ONE HEALTH - Action Track 5
ONE HEALTH: A Comprehensive Approach for Addressing Health Threats at the Human-Animal-Environment Interface
Action track 5 “Curbing the Silent Pandemic of Antimicrobial Resistance” focuses on addressing the growing problem of antimicrobial resistance (AMR) in humans, animals, and the environment. The use of antimicrobials in humans and animals, along with environmental contamination, contributes to the emergence and spread of resistant microorganisms in multiple sources. Inadequate living conditions, limited access to clean water and sanitation, poor hygiene practices, and improper waste management further accelerate the development and dissemination of resistant genes and pathogens among humans, animals, and the environment. AMR has multiple drivers and needs to be tackled on many fronts, a One Health approach is essential to ensure that all sectors and stakeholders communicate and work effectively together. By implementing comprehensive strategies to address the AMR problem with a One Health vision, such as National AMR Action Plans, we can curb the emergence and spread of AMR.
- Support the development, implementation, and evaluation of National Action Plans against AMR in the Region, under the "One Health" approach.
- Build country capacity for the implementation of integrated One Health AMR surveillance, encompassing human health, animal health, and food safety through training and education programs that include the use of molecular techniques and advanced laboratory methods for AMR identification and characterization.
- Engage communities and civil society as key stakeholders in addressing AMR, fostering their active participation and contribution to AMR awareness-raising and containment actions.
- Promote open and diverse dialogue between governments, academia and civil society, on AMR to capture and learn from community experiences, facilitating knowledge sharing and best practice exchange from a One Health perspective.
- Promote collaboration with global actors combating AMR or supporting One Health to stress the need for enhanced collaboration and commitment to translate the One Health approach into policy action in the Region.
- Develop effective risk communication strategies for raising awareness about AMR and disseminating key messages about its impact on human, animal, and environmental health, aiming to enhance understanding and promote responsible actions.
- Strengthen research and innovation in One Health and AMR, exploring alternative approaches to antibiotics and supporting scientific advancements in the field.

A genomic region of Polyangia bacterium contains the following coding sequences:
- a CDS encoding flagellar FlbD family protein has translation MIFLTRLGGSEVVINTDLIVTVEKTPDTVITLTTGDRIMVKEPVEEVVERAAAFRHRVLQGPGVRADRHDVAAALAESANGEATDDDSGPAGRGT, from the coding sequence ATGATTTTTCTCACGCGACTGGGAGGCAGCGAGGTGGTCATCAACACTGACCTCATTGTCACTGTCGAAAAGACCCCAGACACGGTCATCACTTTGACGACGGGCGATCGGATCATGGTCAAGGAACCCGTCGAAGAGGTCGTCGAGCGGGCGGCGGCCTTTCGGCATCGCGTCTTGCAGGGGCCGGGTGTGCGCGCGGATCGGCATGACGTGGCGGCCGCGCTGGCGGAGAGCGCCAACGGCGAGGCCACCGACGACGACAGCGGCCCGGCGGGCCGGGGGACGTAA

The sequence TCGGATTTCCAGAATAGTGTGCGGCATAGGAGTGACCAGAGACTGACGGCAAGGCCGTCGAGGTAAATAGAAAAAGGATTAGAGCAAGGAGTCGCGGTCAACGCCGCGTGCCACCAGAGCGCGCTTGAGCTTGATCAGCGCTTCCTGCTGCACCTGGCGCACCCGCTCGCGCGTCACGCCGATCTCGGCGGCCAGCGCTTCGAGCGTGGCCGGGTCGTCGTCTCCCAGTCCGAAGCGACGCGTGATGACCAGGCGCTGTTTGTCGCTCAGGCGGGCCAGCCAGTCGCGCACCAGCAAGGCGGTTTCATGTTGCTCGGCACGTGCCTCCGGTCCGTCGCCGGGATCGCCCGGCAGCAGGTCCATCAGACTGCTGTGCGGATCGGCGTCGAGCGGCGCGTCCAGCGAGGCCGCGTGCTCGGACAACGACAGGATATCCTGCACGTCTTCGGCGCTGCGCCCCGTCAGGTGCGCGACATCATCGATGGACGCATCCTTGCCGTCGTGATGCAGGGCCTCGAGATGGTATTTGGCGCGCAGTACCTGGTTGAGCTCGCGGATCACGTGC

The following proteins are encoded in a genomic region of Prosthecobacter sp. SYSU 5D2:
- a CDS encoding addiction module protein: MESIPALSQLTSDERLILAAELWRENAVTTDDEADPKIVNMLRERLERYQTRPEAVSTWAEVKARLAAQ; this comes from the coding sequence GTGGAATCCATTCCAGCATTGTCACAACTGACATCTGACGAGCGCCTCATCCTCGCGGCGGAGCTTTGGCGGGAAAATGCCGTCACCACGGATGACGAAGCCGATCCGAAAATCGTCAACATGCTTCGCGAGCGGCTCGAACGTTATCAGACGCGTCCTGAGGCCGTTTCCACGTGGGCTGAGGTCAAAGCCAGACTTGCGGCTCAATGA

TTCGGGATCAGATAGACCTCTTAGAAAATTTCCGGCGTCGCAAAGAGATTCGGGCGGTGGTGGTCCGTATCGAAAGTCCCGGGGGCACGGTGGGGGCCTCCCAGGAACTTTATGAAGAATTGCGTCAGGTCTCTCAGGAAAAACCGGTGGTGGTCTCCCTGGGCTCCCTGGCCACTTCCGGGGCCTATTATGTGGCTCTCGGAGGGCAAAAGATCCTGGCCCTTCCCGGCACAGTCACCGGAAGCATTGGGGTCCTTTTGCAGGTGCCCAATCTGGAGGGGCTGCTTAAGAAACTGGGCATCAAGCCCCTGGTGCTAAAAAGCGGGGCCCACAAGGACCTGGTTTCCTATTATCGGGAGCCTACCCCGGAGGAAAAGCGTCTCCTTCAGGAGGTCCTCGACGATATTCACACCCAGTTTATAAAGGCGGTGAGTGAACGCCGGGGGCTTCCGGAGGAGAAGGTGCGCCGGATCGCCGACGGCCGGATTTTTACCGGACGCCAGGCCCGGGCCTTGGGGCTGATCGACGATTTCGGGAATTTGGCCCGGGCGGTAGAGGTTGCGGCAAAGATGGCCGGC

Directed technical cooperation and country experiences.
Empowering communities through social participation is central to effectively tackling the complex One Health challenge of AMR. As such, through the Empowered Communities against AMR initiative, that fosters an open and diverse dialogue on the role for AMR response, civil society groups and organizations as key stakeholders in the One Health AMR response. Regional dialogues between community and civil society members, non-governmental organizations, academics, representatives of governments and international organizations, took place to discuss tackling AMR. Through a powerful combination of poetry, music, presentations and discussions, this dialogue sought to capture, share, and learn from different community experiences with addressing the pandemic and collect relevant lessons for how to better engage communities and enable active participation to address AMR more effectively. The initiative was nominated and selected as a UN best practice in south-south cooperation for sustainable development.
During the four-year initiative (2020-2023) supported and financed by the European Union (EU), seven countries - Argentina, Brazil, Chile, Colombia, Paraguay, Peru, and Uruguay - received support for the implementation of their national action plans to combat antimicrobial resistance (AMR). The national action plans of these countries were at different stages of implementation, requiring a multisectoral situation analysis to identify gaps, opportunities, and necessary measures to strengthen implementation in alignment with the One Health approach. The initiative facilitated the establishment of relationships with global actors combating AMR, enabling the sharing of experiences, and advocating for the adoption of best practices in the use of antimicrobials in human health, animal health, and the agro-industry. Collaborative actions were promoted, including accessing knowledge on best practices from the European Union. As well as developing effective risk communication for raising awareness, promoting health, and providing training on AMR to diverse audiences.
The ReLAVRA+ network is currently one of the world's oldest and largest regional antimicrobial resistance (AMR) surveillance networks, that includes all countries of Latin America and the Caribbean. Each country is represented by a national reference laboratory (NRL) officially designated by the national authority. The network collects and reports aggregated data on antibiotic resistance annually, focusing on priority pathogen-drug combinations. Over the years, more than 750 laboratories within the region have reported approximately 2,633,000 isolates' antimicrobial susceptibility testing (AST) data to the ReLAVRA network. The data are then reported to the Pan American Health Organization (PAHO) through its country offices. The pathogen-drug combinations are determined through evidence-based consultations and take into account regional situational analyses, country needs, and capacities. Standardized reporting templates and guidelines ensure accurate and comparable data. Regular meetings are held among network members to exchange information and discuss the annual reports.